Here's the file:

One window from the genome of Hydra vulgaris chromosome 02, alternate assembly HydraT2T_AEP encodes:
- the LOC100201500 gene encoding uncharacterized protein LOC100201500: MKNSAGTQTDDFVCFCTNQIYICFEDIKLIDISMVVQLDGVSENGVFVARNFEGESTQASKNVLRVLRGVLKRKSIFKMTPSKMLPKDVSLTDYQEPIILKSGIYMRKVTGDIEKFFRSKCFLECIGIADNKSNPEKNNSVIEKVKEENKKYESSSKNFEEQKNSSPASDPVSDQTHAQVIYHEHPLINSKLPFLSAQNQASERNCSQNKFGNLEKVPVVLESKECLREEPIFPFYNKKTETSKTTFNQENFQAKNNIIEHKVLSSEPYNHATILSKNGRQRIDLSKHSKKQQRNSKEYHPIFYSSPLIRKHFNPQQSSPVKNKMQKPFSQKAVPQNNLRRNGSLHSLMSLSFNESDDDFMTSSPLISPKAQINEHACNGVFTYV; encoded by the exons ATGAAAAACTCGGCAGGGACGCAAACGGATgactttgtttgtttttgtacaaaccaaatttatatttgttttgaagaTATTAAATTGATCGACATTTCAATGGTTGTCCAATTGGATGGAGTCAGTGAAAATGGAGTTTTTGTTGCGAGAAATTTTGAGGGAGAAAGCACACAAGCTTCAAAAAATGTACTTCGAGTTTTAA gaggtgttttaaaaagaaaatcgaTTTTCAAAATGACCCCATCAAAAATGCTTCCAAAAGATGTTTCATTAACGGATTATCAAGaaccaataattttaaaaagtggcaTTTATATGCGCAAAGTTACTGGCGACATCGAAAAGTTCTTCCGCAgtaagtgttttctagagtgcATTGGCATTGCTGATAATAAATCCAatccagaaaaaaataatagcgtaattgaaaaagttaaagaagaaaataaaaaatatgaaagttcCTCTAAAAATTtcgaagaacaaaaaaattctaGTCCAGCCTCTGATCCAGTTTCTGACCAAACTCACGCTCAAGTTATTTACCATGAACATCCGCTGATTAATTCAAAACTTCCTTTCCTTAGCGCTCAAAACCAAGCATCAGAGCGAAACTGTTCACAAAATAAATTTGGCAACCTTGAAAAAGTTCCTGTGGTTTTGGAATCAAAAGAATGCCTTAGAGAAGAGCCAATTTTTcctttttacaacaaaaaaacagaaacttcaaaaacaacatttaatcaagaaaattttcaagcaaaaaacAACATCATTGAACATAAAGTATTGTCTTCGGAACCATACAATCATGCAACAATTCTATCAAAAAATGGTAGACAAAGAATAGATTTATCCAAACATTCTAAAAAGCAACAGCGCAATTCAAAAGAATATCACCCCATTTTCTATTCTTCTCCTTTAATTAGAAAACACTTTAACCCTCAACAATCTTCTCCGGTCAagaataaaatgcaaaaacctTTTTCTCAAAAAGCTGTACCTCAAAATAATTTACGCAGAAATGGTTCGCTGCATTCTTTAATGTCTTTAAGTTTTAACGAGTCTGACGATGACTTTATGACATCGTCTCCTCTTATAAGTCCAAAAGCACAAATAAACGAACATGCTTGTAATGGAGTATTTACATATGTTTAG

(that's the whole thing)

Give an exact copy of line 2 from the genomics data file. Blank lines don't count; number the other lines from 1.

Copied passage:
- the LOC100201500 gene encoding uncharacterized protein LOC100201500: MKNSAGTQTDDFVCFCTNQIYICFEDIKLIDISMVVQLDGVSENGVFVARNFEGESTQASKNVLRVLRGVLKRKSIFKMTPSKMLPKDVSLTDYQEPIILKSGIYMRKVTGDIEKFFRSKCFLECIGIADNKSNPEKNNSVIEKVKEENKKYESSSKNFEEQKNSSPASDPVSDQTHAQVIYHEHPLINSKLPFLSAQNQASERNCSQNKFGNLEKVPVVLESKECLREEPIFPFYNKKTETSKTTFNQENFQAKNNIIEHKVLSSEPYNHATILSKNGRQRIDLSKHSKKQQRNSKEYHPIFYSSPLIRKHFNPQQSSPVKNKMQKPFSQKAVPQNNLRRNGSLHSLMSLSFNESDDDFMTSSPLISPKAQINEHACNGVFTYV; encoded by the exons ATGAAAAACTCGGCAGGGACGCAAACGGATgactttgtttgtttttgtacaaaccaaatttatatttgttttgaagaTATTAAATTGATCGACATTTCAATGGTTGTCCAATTGGATGGAGTCAGTGAAAATGGAGTTTTTGTTGCGAGAAATTTTGAGGGAGAAAGCACACAAGCTTCAAAAAATGTACTTCGAGTTTTAA gaggtgttttaaaaagaaaatcgaTTTTCAAAATGACCCCATCAAAAATGCTTCCAAAAGATGTTTCATTAACGGATTATCAAGaaccaataattttaaaaagtggcaTTTATATGCGCAAAGTTACTGGCGACATCGAAAAGTTCTTCCGCAgtaagtgttttctagagtgcATTGGCATTGCTGATAATAAATCCAatccagaaaaaaataatagcgtaattgaaaaagttaaagaagaaaataaaaaatatgaaagttcCTCTAAAAATTtcgaagaacaaaaaaattctaGTCCAGCCTCTGATCCAGTTTCTGACCAAACTCACGCTCAAGTTATTTACCATGAACATCCGCTGATTAATTCAAAACTTCCTTTCCTTAGCGCTCAAAACCAAGCATCAGAGCGAAACTGTTCACAAAATAAATTTGGCAACCTTGAAAAAGTTCCTGTGGTTTTGGAATCAAAAGAATGCCTTAGAGAAGAGCCAATTTTTcctttttacaacaaaaaaacagaaacttcaaaaacaacatttaatcaagaaaattttcaagcaaaaaacAACATCATTGAACATAAAGTATTGTCTTCGGAACCATACAATCATGCAACAATTCTATCAAAAAATGGTAGACAAAGAATAGATTTATCCAAACATTCTAAAAAGCAACAGCGCAATTCAAAAGAATATCACCCCATTTTCTATTCTTCTCCTTTAATTAGAAAACACTTTAACCCTCAACAATCTTCTCCGGTCAagaataaaatgcaaaaacctTTTTCTCAAAAAGCTGTACCTCAAAATAATTTACGCAGAAATGGTTCGCTGCATTCTTTAATGTCTTTAAGTTTTAACGAGTCTGACGATGACTTTATGACATCGTCTCCTCTTATAAGTCCAAAAGCACAAATAAACGAACATGCTTGTAATGGAGTATTTACATATGTTTAG